School’s out, and graduation brings excitement, anticipation and bills. Oh, boy, here come the student loans. Are graduates ready for the bills? Even before they have a job lined up?
With lots of attention from the media, I was interested in analyzing student loan debt to see if this is a true issue or just a headline grab.
There’s no shortage of headlines alluding to a student loan crisis:
- “How student loans are crushing millennial entrepreneurialism”
- “Student loan debt in 2017: A $1.3 trillion crisis”
- “Why the student loan crisis is even worse than people think”
Certainly sounds like a crisis.
However, I’m a data guy, so let’s look at the data.
Pulling from our data, I analyzed student loan trades for the last four years starting with outstanding debt — which grew 21 percent since 2013 to reach a high of $1.49 trillion in the fourth quarter of 2016.
I then drilled down and looked at just student loan trades.
Over the past four years, student loan trades grew 4 percent, but saw a slight decline between 2015 and 2016. The number of trades isn’t growing as fast as the amount of money that people need.
The average balance per trade grew 17 percent to $8,210. Either people are not saving enough for college or the price of school is outpacing the amount people are saving.
I shifted the data and looked at the individual consumer rather than the trade level.
The number of overall student loan trades per consumer is down to 3.85, a decrease of 5 percent over the last four years. This is explained by an increase in loan consolidations as well as the better planning by students so that they don’t have to take more student loans in the same year.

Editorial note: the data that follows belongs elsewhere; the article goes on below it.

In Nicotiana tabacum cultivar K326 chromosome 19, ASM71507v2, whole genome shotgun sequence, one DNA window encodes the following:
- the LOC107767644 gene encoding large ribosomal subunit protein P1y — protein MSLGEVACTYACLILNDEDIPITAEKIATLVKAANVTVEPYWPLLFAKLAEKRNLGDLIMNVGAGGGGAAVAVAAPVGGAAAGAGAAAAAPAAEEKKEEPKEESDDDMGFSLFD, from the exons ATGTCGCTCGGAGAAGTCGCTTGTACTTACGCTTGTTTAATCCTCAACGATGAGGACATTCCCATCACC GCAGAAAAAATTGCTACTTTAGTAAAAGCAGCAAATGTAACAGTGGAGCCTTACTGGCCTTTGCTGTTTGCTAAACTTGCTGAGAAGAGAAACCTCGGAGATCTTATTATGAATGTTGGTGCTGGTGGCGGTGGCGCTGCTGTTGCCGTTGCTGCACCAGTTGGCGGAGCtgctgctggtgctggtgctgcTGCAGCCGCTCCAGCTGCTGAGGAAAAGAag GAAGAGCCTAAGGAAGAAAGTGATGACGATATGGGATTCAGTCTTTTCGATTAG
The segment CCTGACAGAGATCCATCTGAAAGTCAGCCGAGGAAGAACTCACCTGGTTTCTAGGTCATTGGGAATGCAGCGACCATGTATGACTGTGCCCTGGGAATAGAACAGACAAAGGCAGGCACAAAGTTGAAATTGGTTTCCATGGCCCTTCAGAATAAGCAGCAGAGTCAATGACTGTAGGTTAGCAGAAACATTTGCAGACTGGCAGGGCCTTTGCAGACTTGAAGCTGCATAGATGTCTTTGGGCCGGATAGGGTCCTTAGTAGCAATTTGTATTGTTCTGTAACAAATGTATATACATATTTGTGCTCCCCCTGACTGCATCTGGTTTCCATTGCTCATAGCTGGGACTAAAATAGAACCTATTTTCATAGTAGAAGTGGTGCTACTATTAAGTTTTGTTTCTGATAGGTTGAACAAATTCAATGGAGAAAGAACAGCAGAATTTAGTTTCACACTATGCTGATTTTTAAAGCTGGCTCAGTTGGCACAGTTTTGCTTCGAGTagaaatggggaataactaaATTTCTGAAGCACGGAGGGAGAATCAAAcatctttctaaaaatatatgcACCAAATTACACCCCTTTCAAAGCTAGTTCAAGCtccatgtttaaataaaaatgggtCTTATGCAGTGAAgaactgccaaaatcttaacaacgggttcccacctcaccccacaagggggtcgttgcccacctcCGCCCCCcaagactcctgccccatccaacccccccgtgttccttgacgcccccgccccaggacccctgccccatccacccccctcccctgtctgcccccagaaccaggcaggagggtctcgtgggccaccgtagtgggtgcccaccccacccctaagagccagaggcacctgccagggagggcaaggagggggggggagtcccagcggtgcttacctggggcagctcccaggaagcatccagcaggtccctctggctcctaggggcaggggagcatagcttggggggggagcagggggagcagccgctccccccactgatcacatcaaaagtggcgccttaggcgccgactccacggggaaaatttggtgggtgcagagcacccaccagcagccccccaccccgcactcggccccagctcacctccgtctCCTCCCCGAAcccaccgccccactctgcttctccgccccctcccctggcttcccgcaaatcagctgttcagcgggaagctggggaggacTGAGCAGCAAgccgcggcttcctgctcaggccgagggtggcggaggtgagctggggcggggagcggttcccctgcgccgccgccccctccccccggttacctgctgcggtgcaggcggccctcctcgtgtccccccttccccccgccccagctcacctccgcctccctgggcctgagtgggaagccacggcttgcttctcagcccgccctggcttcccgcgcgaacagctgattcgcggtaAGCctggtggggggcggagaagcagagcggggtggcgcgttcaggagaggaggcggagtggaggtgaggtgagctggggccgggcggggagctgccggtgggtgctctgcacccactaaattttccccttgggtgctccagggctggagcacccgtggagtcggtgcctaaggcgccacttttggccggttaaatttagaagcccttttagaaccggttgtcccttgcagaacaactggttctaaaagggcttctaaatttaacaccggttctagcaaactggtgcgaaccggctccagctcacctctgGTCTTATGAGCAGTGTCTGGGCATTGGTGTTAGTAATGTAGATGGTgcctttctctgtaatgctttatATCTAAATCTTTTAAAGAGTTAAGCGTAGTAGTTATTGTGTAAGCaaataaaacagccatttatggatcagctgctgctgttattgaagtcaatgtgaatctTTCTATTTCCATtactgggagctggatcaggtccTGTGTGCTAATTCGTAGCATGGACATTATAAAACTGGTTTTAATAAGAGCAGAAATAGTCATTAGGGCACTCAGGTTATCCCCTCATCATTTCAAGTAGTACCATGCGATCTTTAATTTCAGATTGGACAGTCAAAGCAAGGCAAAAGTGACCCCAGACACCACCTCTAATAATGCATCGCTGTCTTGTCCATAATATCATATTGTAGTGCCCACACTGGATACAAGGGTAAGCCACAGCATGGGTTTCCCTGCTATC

Lastly, I looked at the average balance per consumer. This is the amount that consumers, on average, owe for their student loan trades.
Here we see a growth of 15 percent over the last four years. At the end of 2016, the average person with a student loan balance had just over $32,000 outstanding.
While this is a large increase, we should compare it with other purchases: This balance is no more than a person purchasing a brand-new car without a down payment.
While we’re seeing an increase in overall outstanding debt and individual loan balances, I’m not yet agreeing that this is the crisis the media portrays. If students are educated about the debt that they’re taking out and making sure that they’re able to repay it, the student loan market is performing as it should.
It’s our job to help educate students and their families about making good financial decisions. These discussions need to be had before debt is taken out, so it’s not a shock to the student upon graduation.